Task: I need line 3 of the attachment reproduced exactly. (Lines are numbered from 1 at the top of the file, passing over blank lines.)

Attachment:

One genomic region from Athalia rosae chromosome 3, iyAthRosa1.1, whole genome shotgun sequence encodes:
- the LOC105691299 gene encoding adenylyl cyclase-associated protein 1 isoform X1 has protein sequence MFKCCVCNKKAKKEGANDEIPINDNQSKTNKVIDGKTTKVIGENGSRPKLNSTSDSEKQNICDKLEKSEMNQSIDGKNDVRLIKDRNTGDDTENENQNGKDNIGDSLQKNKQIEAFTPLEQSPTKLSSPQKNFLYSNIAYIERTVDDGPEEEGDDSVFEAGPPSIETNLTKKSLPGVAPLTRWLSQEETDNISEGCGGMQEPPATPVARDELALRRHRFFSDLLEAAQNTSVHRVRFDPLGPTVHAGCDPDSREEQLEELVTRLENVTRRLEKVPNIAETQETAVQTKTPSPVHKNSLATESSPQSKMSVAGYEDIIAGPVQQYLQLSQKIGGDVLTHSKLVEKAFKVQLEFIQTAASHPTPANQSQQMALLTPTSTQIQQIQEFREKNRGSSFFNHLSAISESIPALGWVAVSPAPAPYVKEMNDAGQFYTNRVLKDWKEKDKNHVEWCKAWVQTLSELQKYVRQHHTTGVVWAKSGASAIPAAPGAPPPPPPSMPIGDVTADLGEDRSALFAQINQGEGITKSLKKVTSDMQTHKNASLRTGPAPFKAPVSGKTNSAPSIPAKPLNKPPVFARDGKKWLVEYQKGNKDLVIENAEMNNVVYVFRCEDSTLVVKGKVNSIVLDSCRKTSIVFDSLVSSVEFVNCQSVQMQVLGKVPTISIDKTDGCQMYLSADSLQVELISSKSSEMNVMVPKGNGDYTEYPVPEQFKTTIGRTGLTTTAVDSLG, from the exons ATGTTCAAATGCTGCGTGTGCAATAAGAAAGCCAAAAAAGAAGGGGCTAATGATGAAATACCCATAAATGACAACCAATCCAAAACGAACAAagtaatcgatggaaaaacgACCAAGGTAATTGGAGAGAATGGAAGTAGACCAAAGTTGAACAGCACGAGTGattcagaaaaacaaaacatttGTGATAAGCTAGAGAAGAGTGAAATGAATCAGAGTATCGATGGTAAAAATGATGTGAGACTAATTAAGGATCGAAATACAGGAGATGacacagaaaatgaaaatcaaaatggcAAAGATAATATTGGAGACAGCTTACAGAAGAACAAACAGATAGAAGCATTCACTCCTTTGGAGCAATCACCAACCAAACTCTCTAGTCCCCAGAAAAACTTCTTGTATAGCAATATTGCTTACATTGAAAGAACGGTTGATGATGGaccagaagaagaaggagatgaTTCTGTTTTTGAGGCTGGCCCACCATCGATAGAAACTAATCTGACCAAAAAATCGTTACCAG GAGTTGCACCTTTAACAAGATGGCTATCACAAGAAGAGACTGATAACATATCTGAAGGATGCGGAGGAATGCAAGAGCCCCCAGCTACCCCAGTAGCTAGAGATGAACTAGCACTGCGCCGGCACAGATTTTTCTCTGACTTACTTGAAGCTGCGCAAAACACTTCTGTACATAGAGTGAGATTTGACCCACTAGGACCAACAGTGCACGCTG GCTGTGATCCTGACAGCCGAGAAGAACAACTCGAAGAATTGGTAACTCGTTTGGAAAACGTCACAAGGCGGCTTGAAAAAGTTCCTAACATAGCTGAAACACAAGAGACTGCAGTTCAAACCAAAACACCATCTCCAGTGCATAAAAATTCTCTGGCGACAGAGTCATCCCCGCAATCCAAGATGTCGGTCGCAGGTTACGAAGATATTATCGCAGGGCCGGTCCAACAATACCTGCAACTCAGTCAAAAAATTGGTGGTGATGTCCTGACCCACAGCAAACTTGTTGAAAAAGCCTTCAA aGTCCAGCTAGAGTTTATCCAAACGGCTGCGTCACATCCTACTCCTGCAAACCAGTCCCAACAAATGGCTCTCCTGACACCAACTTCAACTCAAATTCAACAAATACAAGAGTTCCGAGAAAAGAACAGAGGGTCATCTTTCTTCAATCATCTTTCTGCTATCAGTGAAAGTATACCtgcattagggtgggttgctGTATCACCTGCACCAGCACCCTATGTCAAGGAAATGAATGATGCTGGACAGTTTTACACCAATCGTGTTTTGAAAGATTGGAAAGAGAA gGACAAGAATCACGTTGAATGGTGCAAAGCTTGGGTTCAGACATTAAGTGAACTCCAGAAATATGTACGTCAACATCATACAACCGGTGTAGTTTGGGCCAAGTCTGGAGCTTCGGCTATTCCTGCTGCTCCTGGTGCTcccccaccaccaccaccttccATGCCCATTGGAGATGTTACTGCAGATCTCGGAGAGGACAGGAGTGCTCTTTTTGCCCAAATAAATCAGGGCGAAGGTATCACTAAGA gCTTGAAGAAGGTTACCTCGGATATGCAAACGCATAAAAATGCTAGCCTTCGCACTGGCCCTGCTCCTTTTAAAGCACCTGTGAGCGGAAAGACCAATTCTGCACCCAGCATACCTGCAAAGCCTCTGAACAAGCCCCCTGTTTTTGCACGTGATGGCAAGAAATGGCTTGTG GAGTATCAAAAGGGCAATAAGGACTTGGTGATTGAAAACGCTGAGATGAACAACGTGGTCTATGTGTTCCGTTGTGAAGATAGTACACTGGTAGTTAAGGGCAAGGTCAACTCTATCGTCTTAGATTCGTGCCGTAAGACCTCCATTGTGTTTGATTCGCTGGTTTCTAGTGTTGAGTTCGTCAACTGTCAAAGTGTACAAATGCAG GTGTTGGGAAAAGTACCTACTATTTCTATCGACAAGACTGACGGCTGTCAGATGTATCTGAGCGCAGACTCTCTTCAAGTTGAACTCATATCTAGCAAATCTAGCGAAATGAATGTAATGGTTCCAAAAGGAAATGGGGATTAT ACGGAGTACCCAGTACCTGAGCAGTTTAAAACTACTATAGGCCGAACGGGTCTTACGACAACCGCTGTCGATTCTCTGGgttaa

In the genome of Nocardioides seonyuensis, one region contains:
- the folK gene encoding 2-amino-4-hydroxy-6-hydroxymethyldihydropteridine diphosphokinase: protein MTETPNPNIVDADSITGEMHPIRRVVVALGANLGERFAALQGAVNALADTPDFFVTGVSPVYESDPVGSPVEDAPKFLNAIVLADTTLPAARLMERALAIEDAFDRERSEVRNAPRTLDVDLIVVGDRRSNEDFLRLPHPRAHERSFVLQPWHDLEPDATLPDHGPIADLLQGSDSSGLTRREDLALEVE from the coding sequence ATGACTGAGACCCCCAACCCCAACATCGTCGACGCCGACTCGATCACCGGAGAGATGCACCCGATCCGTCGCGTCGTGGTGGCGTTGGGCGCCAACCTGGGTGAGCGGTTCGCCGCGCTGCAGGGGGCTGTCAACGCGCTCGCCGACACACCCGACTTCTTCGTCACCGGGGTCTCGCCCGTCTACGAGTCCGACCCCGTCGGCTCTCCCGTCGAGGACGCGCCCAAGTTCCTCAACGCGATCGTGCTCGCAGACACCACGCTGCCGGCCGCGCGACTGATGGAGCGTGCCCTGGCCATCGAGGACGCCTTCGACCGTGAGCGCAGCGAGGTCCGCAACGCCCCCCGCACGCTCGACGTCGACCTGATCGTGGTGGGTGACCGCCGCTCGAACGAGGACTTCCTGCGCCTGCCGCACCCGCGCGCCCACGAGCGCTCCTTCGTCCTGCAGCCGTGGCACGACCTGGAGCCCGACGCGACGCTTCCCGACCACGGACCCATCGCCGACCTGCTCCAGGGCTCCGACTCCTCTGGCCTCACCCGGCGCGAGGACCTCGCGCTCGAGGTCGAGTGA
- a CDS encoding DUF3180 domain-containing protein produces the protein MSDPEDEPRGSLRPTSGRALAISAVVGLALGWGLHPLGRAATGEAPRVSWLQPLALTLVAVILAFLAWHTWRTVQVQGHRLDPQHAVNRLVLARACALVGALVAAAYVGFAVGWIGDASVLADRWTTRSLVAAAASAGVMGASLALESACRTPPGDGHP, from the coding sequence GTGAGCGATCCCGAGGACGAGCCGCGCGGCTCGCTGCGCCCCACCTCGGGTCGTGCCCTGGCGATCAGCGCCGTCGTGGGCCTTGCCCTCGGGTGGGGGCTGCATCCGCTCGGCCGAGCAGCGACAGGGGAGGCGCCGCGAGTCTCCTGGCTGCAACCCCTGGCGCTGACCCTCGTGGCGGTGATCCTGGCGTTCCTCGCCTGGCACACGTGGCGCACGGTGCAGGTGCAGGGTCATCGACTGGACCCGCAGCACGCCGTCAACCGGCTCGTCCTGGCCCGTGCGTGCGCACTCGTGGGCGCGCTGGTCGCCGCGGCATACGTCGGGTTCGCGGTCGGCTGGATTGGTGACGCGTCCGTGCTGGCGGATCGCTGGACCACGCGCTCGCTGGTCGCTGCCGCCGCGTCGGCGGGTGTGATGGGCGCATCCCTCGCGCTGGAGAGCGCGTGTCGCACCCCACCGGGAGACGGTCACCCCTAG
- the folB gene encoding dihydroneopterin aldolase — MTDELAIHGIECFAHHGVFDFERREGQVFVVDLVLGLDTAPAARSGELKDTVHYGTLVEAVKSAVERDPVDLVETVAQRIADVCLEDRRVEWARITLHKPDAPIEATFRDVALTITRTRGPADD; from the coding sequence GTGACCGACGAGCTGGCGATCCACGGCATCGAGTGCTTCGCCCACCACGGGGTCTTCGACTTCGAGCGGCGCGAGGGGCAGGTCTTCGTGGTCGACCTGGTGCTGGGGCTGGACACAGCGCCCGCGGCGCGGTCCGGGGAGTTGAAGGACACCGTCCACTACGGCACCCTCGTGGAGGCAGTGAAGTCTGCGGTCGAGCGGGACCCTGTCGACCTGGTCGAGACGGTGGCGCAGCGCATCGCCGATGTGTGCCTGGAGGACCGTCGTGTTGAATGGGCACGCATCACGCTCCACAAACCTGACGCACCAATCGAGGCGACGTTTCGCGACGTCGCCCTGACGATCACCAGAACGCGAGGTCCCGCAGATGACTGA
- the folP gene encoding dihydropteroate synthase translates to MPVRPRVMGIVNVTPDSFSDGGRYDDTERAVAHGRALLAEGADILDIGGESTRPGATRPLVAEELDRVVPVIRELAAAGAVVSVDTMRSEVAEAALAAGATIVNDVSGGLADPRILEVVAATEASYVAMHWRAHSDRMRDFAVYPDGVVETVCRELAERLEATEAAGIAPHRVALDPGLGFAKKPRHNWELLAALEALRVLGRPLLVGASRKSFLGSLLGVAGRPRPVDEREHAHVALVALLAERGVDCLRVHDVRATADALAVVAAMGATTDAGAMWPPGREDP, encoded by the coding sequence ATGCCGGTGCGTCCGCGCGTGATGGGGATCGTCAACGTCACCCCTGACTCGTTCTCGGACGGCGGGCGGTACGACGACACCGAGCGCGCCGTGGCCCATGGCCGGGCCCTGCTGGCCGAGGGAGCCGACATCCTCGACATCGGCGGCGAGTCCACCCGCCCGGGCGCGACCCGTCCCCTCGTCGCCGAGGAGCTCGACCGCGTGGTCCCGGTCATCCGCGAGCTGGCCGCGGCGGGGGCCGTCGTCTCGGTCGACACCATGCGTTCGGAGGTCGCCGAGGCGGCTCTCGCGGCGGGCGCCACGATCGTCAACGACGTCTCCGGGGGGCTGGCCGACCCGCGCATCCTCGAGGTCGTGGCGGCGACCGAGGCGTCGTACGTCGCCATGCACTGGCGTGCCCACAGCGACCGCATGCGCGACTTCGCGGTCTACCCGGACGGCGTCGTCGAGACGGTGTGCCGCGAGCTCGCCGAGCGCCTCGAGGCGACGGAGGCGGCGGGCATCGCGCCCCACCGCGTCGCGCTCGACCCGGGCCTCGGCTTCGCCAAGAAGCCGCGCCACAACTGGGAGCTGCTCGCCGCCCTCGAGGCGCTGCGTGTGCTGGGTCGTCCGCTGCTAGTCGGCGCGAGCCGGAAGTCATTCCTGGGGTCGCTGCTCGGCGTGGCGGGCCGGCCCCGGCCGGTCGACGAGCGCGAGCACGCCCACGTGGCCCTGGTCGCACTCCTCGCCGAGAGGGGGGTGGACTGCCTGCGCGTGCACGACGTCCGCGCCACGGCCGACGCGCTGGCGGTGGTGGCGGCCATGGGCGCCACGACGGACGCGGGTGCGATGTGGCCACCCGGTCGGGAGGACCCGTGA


In the genome of Nocardioides seonyuensis, one region contains: